I will analyse Obasanjo’s burden through three factors to see if his nationalistic narrative of the state of things in Nigeria is merely a publicity stunt or a distracting tool. Is Obasanjo morally competent to criticise President Mohammadu Buhari. The pointed answer is no. Our collective memory is too short in this country. Obasanjo’s morality pales when compared with Buhari’s. Buhari is a man of high moral stature than Obasanjo. Obasanjo encouraged corruption during his presidency and ruled Nigeria like his fiefdom. There was question about his sexual shenanigan with his daughter in law.
Buhari has a shining integrity that endeared him to ordinary Nigerians. He is a disciplined man who abhors corruption and any form of national pillage by politicians. Obasanjo has no moral right to ask for Buhari to step down. This is a huge arrogance on his side. Who made him the kingmaker of Nigeria’s presidency? Constitutionally, Buhari has every right to go for a second term. Obasanjo is vile and disingenuous here. This is a man who, pandering to devilish ambition, desired to change our constitution and elongate his presidency for a third term. To now call on President Mohammadu Buhari to step aside when he has a constitutional right for a second term is the height of shameful hypocrisy.
On performance, Buhari has so far performed creditably well. He met a wobbly and tottering economy and he is working hard to fix it. Another problem with our memory. We have to remember that Buhari was elected to fix the damage of 16 years of massive and brutal looting of the nation’s wealth by the cabal of PDP of which Obasanjo was a leading light. Of course, we are still not out of the wood yet in terms of ameliorating the painful social and economic woes buffeting Nigerians, but the danger of our amnesia is worse. Nigerians should grapple with their impatience here. Impatience is a killer. God even hates it. We have to hate it in Nigeria. Who can fix Nigeria in four years? As a matter of fact, who can fix Nigeria in eight years? Fixing Nigeria is a lifelong project that has no end date. Buhari may have fallen short of our expectation in terms of naked tribalism and passive response to the murderous activities of the Fulani cattle herdsmen, but beyond the emotion of the bloodshed, he is a leader we need. We have to remember that the devil is a tempter. If Nigeria, through crazy impatience, fall into the temptation of returning, especial PDP, back to power then Nigerians will bear the burden of reliving in a nation of Sodom and Gomorrah.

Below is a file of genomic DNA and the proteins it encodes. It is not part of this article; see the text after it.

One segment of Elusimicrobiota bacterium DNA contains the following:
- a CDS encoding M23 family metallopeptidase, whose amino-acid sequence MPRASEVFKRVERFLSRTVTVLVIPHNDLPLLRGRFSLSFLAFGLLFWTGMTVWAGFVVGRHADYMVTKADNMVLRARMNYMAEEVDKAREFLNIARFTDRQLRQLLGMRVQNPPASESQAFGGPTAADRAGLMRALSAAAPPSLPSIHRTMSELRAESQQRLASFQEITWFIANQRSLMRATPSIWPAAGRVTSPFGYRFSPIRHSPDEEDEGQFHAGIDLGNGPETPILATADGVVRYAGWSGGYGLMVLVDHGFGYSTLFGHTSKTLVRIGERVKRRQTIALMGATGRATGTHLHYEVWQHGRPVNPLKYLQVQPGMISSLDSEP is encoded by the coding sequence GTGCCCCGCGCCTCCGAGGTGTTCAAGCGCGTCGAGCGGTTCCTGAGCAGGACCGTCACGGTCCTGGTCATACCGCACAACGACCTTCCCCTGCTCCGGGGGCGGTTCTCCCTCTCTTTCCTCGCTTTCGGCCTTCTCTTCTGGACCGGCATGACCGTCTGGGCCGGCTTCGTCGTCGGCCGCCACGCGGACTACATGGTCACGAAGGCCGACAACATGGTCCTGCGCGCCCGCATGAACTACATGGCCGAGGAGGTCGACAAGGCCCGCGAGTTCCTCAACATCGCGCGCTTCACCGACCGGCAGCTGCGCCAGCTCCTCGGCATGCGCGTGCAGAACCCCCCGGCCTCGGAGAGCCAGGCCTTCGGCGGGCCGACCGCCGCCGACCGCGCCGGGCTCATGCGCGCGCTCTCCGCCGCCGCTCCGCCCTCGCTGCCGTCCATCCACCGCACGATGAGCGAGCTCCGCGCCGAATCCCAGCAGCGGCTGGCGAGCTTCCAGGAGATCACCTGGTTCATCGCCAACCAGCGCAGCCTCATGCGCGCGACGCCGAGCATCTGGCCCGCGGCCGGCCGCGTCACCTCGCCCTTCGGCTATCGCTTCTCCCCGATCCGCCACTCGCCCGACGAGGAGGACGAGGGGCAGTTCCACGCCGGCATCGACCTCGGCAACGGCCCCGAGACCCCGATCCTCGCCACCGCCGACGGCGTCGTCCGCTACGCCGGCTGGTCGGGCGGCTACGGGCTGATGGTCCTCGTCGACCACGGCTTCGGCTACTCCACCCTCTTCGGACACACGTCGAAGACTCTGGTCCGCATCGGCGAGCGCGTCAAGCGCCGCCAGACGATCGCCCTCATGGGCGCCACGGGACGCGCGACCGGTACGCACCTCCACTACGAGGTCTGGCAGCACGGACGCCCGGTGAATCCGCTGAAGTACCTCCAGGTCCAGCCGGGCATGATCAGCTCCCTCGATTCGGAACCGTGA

Obasanjo’s has a divine desire to remotely micro manage any elected Nigerian president. In 2013, he wrote a letter to ex-President Goodluck Jonathan called “Before It is too late”. Now in January 2018, there is another ignominious epistolary exchanges via the public realm. Obasanjo recurrent letter writing craftiness becomes instantly gratuitous, hypocritical, morally empty, arrogant, insulting, demeaning, vengeful and inciting. Except we are all poor student at reading body language, Obasanjo has never hidden his weakness for self-exaltation. Iyabo Obasanjo, his own daughter, polemicises her dad’s mortal weakness for egoism so succinctly. “You are one of those petty people who think the progress and success of another must derive from you. You try to overshadow everyone around you, before you and after you. You are the prototypical “Mr. Know it all”. You’ve never said “I don’t know” on any topic, ever. Of course this means you surround yourself with idiots who will agree with you on anything and need you for financial gain and you need them for your insatiable ego. In this your attitude is a reflection of the country. It is not certain which came first, your attitude seeping into the country’s psyche or the country accepting your irresponsible behaviour for so long.” Obasanjo’s letter has neither fire nor any fury to mobilise Nigerians, but plenty, plenty of foolishness. The letter is a document of populism and should be shipped to the dump where it belongs.